Rajan Sajan Mishra: The brothers from Benaras

Foremost exponents of the Benaras Gharana Rajan Sajan Mishra at Kalakshetra in Chennai during their performance in December, 2018   | Photo Credit: K_V_Srinivasan

“Please join in our prayer. We are blessed to be sitting in this seat of arts and perform our puja,” said Rajan and Sajan Mishra before their concert at Kalakshetra’s Rukmini Arangham. Dressed in immaculate Benares silk dhotis and kurtas, they gently explored every nuance of raga Shree, their refined musical sensibilities and sublime singing creating a truly immersive experience.

“Surrender and bhakti is the essence of Benaras from where we hail. Also, we belong to a 300-year-old legacy of the Benaras gharana. Hamare sangit mein Benaras ki sehajta toh honi hi hai (our music has to have the intrinsic qualities of this ancient city),” say the brothers during an interview on the morning of the performance.

Clad in T-shirts and track suits, they show no sign of fatigue, despite flying from Jalandhar to New Delhi and then, to Chennai. In fact, over the past year, they have been travelling across the country and criss-crossing the globe with the conceptual musical creation ‘Bhairav se Bhairavi tak – a journey through ragas’. They have performed more than 55 concerts in a span of 12 months and have a few more to go.

“It’s a way of sharing with music lovers all that we have assimilated over the years, through our learning, performances and interactions with legends. The purpose is to unravel the distinctive features of different ragas, understand why they are sung at a particular time of the day and their tonal structure. Bhairav is usually the beginning piece in a concert and Bhairavi, the final. The raga-time cycle has an inherent affinity for Nature, human mind and emotions. At this point of time in our life, we want to look deeper into the tradition we have inherited from our gurus — granduncle Bade Ramdas Ji Mishra, father Pt. Hanuman Prasad Mishra and uncle Pt. Gopal Mishra.

Rajan Sajan Mishra: The brothers from Benaras

“It wasn’t easy living upto the high musical standards set by them. Apart from keeping alive a vibrant legacy, we had to create our own space in the music world. And we decided to go through the ups and downs of this journey together,” explains the duo.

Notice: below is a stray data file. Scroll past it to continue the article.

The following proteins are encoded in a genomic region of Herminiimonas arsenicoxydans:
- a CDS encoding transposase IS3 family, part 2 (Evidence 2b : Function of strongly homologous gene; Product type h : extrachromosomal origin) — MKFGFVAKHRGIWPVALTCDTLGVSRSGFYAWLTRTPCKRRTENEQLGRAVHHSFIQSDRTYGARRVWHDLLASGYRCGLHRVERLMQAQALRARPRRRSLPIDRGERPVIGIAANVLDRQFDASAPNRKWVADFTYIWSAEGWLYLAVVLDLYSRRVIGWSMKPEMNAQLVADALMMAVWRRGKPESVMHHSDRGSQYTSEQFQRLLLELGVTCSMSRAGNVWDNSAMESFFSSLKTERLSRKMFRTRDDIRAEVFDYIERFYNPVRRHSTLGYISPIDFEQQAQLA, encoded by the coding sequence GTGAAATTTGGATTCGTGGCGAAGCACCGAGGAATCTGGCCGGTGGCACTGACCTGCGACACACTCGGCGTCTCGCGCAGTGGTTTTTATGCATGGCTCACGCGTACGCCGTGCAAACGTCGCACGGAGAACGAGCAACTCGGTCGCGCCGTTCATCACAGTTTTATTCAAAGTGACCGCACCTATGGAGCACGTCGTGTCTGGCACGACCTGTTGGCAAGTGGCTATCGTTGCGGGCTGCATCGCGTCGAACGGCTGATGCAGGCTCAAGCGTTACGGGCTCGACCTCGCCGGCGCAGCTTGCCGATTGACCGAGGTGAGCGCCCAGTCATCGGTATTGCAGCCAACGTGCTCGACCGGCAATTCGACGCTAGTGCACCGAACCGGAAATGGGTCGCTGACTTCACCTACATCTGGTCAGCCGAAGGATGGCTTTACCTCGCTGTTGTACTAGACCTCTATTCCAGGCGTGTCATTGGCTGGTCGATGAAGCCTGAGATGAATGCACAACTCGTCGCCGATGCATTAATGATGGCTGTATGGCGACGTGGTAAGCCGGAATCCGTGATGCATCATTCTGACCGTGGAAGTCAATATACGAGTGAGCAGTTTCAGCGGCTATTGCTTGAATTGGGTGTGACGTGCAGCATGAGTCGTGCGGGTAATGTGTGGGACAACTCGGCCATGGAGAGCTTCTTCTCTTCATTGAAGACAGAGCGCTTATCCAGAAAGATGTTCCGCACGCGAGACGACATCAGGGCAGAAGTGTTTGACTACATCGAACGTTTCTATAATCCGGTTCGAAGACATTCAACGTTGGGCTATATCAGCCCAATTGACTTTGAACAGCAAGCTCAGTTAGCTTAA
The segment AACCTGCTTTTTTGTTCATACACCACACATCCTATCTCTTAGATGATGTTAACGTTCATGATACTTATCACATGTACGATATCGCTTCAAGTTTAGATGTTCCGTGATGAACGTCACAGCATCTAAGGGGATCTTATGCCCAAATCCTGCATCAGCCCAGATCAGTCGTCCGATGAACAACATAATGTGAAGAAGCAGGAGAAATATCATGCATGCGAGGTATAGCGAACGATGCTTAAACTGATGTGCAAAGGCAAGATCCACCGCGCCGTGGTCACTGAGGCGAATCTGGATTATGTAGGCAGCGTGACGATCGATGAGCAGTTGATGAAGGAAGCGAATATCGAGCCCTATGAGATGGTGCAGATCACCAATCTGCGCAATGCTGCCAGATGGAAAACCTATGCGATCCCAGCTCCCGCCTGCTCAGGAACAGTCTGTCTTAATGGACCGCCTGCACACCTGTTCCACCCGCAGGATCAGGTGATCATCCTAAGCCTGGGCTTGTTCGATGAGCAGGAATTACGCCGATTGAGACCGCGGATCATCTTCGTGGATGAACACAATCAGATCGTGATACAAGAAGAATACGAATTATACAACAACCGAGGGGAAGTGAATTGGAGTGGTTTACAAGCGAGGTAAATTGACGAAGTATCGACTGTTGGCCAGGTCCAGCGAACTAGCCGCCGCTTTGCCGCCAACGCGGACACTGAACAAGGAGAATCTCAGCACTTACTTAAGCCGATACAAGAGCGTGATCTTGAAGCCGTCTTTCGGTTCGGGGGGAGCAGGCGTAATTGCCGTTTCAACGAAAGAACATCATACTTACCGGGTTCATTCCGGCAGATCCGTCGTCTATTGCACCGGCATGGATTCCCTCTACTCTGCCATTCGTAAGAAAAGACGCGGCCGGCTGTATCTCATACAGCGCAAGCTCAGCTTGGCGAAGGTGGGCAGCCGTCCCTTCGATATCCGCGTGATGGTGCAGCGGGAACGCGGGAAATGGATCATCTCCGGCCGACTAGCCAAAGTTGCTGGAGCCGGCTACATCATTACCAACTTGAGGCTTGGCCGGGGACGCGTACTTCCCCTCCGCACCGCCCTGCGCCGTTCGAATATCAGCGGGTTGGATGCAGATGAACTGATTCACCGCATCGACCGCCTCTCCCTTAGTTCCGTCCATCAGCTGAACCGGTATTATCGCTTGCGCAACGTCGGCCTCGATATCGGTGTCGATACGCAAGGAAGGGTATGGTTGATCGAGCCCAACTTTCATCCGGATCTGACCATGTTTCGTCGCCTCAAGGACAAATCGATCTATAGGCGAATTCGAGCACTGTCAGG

The brothers first performed at a haazri (a musical ritual at temples) in 1967 at the famous Sankat Mochan temple in Benaras. Rajan was 10 and Sajan five. They soon became regular performers at temples. “That is how we developed a spiritual connect with our music, since the performances were an offering to God. We also spent a lot of time listening to stalwarts; Benaras had so many. Together they built up the stylistic features of the gharana. Gaayan, vaadan and nritya are embedded in the city’s culture.”

The narrow lanes of the Kabir Chaura in Benaras prove this. Popularly known as the ‘mohalla of kalaakars’, it once reverberated with swars and the sounds of tabla, sarangi and ghunghroo. The maestros of music and dance such as Sitara Devi, Kishan Maharaj and the Mishras lived here. Many of their descendants continue to stay here and are taking forward the legacy. The lanes and the old houses have now been beautified and heritage walks are conducted regularly.

As you enter the street, the ancestral house of Rajan-Sajan Mishra is situated on the left. It has symbols of music painted on its walls. During a visit to Benaras in November 2018, I was fortunate to meet them outside the house where the brothers and their musical journey were born. They were leaving for Banaras Hindu University to receive an honorary doctorate, conferred upon them as part of the institution’s centenary celebrations.